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Neurosci Lett. 1990 Jul 17;115(1):62-7.

A-fibers mediate mechanical hyperesthesia and allodynia and C-fibers mediate thermal hyperalgesia in a new model of causalgiform pain disorders in rats.

Author information

1
Department of Anaesthesiology, Hadassah University Hospital, Jerusalem, Israel.

Abstract

Unilateral tight ligation of about half of the sciatic nerve in rats rapidly produces sympathetically dependent neuropathic pain which lasts many months and resembles causalgia in humans. The sensory abnormalities detected at the plantar side of the hindpaws include: (1) nocifensive responses to repetitive light touch (allodynia); (2) bilateral reduction in withdrawal thresholds to repetitive von-Frey hair stimulation (mechanical hyperesthesia); (3) bilateral reduction in withdrawal thresholds to CO2 laser heat pulses; and (4) unilateral increase in response duration to an intense laser heat pulse (thermal hyperalgesia). Using neonatal capsaicin treatment, we determined the type of afferent fiber remaining in the partially injured nerve, which mediates these disorders. Capsaicin, which destroys most C- and some A delta-fibers in peripheral nerves, had no effect on the touch-evoked allodynia and mechanical hyperesthesia that are produced by partial sciatic nerve injury. These disorders were, therefore, mediated by myelinated fibers. In contrast, thermal hyperalgesia failed to develop in capsaicin-treated rats following partial nerve injury. Thus, thermal hyperalgesia produced by partial nerve injury appears to be mediated by heat-nociceptive C-fibers.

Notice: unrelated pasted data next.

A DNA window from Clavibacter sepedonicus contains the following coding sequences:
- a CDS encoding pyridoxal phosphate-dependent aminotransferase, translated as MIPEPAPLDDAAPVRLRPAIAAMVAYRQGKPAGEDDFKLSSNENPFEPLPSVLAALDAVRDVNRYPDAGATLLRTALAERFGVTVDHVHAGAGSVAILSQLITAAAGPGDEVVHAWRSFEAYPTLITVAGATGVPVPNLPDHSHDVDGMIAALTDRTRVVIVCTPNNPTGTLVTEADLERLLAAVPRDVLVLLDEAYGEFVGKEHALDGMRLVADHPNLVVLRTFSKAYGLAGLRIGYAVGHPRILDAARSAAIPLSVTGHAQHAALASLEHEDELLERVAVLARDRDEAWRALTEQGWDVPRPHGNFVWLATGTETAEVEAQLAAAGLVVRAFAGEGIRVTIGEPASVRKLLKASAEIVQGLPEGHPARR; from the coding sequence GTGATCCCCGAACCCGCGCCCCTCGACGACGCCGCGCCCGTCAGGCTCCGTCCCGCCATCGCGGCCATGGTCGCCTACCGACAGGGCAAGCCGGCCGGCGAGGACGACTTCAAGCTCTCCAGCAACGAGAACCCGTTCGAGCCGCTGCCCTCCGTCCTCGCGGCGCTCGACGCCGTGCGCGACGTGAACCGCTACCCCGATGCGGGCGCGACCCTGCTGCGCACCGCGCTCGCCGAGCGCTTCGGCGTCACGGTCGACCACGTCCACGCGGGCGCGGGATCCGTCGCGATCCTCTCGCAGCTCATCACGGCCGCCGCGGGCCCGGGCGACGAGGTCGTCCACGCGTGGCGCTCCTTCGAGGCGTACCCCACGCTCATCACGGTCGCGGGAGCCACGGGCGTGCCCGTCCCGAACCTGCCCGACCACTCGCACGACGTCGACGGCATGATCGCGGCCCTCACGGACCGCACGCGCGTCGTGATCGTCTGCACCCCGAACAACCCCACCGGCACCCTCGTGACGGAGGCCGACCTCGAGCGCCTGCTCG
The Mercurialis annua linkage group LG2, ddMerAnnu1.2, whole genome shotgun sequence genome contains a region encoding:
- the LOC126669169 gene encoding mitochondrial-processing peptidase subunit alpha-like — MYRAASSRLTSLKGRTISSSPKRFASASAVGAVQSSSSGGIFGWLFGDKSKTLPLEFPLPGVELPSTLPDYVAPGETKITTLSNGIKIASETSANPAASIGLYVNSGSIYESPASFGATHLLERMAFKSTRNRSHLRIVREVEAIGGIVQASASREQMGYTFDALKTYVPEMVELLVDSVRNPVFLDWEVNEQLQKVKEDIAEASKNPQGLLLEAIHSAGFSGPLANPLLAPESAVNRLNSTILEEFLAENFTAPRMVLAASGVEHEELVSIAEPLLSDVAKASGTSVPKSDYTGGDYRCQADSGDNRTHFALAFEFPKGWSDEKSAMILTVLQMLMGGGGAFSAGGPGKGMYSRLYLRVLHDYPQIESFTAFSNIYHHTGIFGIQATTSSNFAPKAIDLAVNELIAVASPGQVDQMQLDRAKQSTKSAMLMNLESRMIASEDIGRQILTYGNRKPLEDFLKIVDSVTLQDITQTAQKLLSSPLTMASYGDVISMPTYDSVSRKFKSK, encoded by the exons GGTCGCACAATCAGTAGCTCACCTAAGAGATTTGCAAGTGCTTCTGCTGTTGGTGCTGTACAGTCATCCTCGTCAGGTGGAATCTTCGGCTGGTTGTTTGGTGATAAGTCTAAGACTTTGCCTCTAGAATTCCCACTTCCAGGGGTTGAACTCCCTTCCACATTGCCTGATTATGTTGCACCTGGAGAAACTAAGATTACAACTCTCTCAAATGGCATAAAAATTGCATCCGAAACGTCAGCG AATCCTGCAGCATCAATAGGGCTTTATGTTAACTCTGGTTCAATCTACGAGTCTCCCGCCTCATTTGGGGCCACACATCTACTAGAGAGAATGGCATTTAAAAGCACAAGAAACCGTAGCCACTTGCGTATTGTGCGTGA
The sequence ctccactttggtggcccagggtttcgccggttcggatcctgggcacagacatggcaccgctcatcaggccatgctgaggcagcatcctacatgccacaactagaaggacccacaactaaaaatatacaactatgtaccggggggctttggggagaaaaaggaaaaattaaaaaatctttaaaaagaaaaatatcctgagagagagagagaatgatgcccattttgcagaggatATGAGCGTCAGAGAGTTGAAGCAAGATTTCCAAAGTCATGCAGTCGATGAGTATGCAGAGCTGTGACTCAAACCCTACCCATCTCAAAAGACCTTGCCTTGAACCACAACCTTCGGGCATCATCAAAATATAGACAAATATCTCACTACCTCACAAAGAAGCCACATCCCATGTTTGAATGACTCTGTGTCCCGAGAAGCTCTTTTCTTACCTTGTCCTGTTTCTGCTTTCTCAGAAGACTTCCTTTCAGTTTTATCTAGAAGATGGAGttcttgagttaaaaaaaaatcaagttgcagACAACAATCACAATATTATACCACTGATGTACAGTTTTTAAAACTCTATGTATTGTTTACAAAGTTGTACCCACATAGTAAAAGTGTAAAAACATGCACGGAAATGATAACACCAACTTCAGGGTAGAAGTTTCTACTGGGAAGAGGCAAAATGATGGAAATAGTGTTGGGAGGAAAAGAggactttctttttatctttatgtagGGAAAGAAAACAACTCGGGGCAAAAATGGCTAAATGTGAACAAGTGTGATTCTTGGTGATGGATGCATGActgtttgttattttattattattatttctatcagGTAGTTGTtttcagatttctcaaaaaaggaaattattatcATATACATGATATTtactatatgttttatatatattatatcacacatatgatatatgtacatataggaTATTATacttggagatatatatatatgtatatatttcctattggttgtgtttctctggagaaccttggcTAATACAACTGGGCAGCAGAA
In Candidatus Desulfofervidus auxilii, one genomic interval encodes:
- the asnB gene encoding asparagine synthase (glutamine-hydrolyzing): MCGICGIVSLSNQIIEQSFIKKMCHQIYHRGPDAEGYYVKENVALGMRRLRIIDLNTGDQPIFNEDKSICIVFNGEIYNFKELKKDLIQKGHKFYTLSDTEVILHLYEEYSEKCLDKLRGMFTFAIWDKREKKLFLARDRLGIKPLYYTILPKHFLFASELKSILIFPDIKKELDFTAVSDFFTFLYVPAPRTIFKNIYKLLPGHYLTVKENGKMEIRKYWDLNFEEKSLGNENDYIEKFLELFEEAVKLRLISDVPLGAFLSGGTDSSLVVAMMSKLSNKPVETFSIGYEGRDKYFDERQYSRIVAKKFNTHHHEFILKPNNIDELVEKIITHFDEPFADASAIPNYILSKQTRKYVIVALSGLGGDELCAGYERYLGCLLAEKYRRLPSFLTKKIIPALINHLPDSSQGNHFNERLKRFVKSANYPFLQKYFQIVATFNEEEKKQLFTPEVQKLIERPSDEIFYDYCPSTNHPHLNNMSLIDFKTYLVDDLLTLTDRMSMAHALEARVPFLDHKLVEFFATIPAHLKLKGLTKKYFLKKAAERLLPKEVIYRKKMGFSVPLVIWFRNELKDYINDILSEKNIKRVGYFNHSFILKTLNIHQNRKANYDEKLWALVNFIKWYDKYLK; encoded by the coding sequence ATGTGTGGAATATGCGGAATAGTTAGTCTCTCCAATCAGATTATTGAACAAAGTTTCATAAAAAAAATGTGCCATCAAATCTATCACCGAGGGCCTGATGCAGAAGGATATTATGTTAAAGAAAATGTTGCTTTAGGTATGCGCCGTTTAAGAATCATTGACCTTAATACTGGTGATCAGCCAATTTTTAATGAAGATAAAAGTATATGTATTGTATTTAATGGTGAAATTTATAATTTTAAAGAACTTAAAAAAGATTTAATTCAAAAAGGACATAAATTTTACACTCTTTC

PMID:
2216058
DOI:
10.1016/0304-3940(90)90518-e
[Indexed for MEDLINE]

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